left with one minus root three. We can therefore conclude that the
solution set of the equation two 𝑥 plus two root three equals two is option (B) one
minus root three.

In our next example, the
coefficient of the unknown variable 𝑥 is a radical. As such, we will need to divide by
this radical, which will lead to an answer involving an irrational denominator. We will then need to recall the
process of rationalizing the denominator of a fraction.

Find, in the set of real numbers,
the solution set of the equation root three 𝑥 plus two is equal to five. Which of the following shows the
solution of the equation on a number line? Is it option (A), option (B),
option (C), option (D), or option (E)?

The first part of this question
involves solving a linear equation of the form 𝑎𝑥 plus 𝑏 equals 𝑐, where 𝑎, 𝑏,
and 𝑐 are nonzero constants. To solve the equation root three 𝑥
plus two is equal to five, we begin by isolating the 𝑥-term. We do this by subtracting two from
both sides. Root three 𝑥 is therefore equal to
three. Next, we divide through by root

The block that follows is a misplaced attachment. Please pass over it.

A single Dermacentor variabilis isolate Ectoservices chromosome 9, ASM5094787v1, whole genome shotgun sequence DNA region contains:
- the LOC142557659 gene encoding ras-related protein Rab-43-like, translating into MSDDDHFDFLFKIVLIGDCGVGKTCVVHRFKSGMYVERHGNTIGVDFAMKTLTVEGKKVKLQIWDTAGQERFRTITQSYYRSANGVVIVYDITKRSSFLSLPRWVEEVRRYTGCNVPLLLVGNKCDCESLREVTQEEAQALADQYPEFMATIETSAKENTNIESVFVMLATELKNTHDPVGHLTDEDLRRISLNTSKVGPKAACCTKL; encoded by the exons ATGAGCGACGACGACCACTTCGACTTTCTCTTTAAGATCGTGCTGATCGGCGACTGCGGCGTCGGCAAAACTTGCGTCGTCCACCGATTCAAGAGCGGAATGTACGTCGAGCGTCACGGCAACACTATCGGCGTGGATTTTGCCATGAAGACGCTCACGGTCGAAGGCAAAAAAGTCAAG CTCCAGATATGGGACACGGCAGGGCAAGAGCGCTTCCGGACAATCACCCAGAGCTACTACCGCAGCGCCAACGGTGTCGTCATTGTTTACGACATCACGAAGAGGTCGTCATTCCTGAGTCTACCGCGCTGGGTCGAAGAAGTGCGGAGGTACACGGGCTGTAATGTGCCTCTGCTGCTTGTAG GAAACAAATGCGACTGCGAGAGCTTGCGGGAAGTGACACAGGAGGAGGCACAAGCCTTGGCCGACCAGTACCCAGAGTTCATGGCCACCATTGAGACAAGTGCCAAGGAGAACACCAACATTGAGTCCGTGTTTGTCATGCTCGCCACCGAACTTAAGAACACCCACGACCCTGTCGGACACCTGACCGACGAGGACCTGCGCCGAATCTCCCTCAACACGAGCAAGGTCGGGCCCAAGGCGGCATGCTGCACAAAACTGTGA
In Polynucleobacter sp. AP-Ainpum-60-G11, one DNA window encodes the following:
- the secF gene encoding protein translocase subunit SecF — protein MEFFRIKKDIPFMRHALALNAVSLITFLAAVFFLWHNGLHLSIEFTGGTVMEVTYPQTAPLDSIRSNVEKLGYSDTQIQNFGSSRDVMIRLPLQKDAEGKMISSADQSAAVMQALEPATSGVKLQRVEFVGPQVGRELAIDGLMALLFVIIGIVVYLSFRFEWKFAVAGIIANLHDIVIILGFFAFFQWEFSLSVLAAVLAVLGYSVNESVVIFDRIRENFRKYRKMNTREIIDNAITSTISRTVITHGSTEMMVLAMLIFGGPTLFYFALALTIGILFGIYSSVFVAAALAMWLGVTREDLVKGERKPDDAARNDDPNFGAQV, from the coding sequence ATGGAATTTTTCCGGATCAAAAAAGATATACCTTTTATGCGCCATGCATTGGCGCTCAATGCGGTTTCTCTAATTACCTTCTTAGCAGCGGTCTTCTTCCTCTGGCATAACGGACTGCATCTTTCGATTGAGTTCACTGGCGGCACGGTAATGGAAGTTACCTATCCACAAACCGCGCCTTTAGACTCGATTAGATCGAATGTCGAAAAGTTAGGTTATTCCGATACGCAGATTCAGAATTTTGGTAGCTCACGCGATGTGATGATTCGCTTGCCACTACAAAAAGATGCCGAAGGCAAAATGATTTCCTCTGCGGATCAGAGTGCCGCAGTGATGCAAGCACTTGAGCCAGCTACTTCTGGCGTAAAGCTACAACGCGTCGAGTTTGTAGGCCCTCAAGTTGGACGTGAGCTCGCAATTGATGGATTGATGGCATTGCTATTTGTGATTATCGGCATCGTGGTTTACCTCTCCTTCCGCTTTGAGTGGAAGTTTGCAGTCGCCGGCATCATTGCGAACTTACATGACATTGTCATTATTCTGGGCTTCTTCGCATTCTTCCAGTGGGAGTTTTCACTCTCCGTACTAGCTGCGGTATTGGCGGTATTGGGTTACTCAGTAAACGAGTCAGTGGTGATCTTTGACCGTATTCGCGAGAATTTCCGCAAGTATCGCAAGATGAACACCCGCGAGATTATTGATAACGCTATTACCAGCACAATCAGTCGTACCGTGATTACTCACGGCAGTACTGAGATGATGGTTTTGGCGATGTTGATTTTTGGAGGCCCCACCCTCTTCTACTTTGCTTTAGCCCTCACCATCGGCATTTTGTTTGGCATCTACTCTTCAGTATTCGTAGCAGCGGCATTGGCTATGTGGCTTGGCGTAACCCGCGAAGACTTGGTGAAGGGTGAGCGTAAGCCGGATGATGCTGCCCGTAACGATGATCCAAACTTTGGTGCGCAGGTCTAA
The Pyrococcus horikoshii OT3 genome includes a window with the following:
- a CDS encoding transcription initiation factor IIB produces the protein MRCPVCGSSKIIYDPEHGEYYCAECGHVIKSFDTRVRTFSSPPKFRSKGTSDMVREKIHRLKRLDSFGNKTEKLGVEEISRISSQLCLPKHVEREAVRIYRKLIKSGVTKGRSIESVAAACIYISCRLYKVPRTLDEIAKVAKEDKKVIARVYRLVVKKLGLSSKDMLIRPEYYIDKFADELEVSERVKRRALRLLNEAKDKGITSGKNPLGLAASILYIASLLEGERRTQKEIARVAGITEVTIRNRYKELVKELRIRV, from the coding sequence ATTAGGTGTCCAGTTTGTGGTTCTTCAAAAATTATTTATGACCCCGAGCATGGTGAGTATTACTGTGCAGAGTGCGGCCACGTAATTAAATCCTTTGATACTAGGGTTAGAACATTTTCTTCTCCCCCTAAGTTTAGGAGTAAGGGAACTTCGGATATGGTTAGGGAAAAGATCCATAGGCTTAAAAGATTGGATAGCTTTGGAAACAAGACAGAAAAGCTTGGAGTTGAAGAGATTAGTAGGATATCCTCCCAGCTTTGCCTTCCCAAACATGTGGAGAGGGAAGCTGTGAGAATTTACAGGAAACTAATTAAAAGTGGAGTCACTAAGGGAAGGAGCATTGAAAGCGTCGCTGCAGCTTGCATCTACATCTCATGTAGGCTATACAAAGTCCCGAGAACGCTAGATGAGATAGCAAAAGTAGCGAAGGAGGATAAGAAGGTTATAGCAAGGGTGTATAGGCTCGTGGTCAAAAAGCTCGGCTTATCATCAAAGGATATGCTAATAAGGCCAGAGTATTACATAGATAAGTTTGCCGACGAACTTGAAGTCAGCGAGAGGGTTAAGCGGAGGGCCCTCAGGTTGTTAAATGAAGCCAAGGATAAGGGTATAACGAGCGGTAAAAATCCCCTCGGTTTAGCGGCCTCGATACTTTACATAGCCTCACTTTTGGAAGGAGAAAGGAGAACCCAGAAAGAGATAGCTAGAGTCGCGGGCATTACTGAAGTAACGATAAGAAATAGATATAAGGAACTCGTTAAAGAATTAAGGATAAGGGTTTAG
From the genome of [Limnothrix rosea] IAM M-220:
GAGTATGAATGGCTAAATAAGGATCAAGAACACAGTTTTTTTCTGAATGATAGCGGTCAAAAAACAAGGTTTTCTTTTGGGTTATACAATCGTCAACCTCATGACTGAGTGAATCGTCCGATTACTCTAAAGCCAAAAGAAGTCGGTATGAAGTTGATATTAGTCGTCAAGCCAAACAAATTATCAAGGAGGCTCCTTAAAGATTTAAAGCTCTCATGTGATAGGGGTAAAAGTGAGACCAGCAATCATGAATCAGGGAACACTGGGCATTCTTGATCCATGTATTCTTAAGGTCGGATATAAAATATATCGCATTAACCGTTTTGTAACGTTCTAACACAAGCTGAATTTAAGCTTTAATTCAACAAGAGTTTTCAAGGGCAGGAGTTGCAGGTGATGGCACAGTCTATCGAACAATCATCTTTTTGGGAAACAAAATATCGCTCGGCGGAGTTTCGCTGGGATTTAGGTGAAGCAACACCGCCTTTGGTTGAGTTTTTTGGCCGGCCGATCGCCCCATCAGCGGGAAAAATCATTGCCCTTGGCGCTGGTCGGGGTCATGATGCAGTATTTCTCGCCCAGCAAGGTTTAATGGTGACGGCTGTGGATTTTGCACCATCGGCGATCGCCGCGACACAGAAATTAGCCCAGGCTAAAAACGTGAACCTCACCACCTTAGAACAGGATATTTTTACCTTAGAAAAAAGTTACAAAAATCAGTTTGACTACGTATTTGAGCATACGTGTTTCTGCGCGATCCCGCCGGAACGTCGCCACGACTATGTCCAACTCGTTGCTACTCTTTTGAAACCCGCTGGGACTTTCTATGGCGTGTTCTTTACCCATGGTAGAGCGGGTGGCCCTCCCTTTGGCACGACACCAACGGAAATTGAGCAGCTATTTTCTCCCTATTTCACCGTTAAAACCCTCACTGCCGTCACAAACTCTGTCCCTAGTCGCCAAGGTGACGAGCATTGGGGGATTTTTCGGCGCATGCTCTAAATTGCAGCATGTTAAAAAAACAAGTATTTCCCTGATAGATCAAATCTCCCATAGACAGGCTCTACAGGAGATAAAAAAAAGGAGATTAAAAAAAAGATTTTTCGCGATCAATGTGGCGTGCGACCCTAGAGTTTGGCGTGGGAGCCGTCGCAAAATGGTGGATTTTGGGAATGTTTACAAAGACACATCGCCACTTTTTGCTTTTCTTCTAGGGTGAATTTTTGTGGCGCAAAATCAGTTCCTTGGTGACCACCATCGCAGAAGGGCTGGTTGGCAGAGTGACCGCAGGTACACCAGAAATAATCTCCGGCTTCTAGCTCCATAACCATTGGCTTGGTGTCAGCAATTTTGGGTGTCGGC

three. On the left-hand side, the root
threes cancel and we are left with 𝑥. Our expression on the right-hand
side, three over root three, is a fraction, and its denominator is irrational. We therefore need to rationalize
the denominator by multiplying both the numerator and denominator by root three. And since root three multiplied by
root three is three, we have 𝑥 is equal to three root three over three. And this simplifies to 𝑥 is equal
to root three.

The solution set of the equation
root three 𝑥 plus two equals five is the single value root three.

The second part of this question
asks us to identify the number line that represents this solution. Since the square root of one is
equal to one and the square root of four is equal to two, we know that the square